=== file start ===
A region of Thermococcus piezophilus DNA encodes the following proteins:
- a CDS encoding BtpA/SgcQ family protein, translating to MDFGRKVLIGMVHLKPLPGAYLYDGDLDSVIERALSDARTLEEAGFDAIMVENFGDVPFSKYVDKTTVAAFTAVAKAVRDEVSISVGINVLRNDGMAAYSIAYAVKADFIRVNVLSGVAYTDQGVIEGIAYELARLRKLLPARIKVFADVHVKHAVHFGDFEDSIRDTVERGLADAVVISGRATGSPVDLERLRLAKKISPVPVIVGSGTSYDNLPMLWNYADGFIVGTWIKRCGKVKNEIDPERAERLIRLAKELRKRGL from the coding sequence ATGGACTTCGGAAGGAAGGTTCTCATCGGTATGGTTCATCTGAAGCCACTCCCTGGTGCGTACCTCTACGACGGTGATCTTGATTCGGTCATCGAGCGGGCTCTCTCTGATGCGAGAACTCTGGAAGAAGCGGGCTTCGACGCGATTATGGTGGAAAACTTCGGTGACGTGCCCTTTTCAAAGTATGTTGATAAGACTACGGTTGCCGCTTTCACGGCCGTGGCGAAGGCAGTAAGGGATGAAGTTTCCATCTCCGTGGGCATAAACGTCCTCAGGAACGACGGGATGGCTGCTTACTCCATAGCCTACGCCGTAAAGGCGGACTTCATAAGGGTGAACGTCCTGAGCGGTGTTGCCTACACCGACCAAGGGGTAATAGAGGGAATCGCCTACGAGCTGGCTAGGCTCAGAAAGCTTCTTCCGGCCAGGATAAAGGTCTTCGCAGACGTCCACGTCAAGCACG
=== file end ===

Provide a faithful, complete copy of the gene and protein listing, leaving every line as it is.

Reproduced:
A region of Thermococcus piezophilus DNA encodes the following proteins:
- a CDS encoding BtpA/SgcQ family protein, translating to MDFGRKVLIGMVHLKPLPGAYLYDGDLDSVIERALSDARTLEEAGFDAIMVENFGDVPFSKYVDKTTVAAFTAVAKAVRDEVSISVGINVLRNDGMAAYSIAYAVKADFIRVNVLSGVAYTDQGVIEGIAYELARLRKLLPARIKVFADVHVKHAVHFGDFEDSIRDTVERGLADAVVISGRATGSPVDLERLRLAKKISPVPVIVGSGTSYDNLPMLWNYADGFIVGTWIKRCGKVKNEIDPERAERLIRLAKELRKRGL from the coding sequence ATGGACTTCGGAAGGAAGGTTCTCATCGGTATGGTTCATCTGAAGCCACTCCCTGGTGCGTACCTCTACGACGGTGATCTTGATTCGGTCATCGAGCGGGCTCTCTCTGATGCGAGAACTCTGGAAGAAGCGGGCTTCGACGCGATTATGGTGGAAAACTTCGGTGACGTGCCCTTTTCAAAGTATGTTGATAAGACTACGGTTGCCGCTTTCACGGCCGTGGCGAAGGCAGTAAGGGATGAAGTTTCCATCTCCGTGGGCATAAACGTCCTCAGGAACGACGGGATGGCTGCTTACTCCATAGCCTACGCCGTAAAGGCGGACTTCATAAGGGTGAACGTCCTGAGCGGTGTTGCCTACACCGACCAAGGGGTAATAGAGGGAATCGCCTACGAGCTGGCTAGGCTCAGAAAGCTTCTTCCGGCCAGGATAAAGGTCTTCGCAGACGTCCACGTCAAGCACG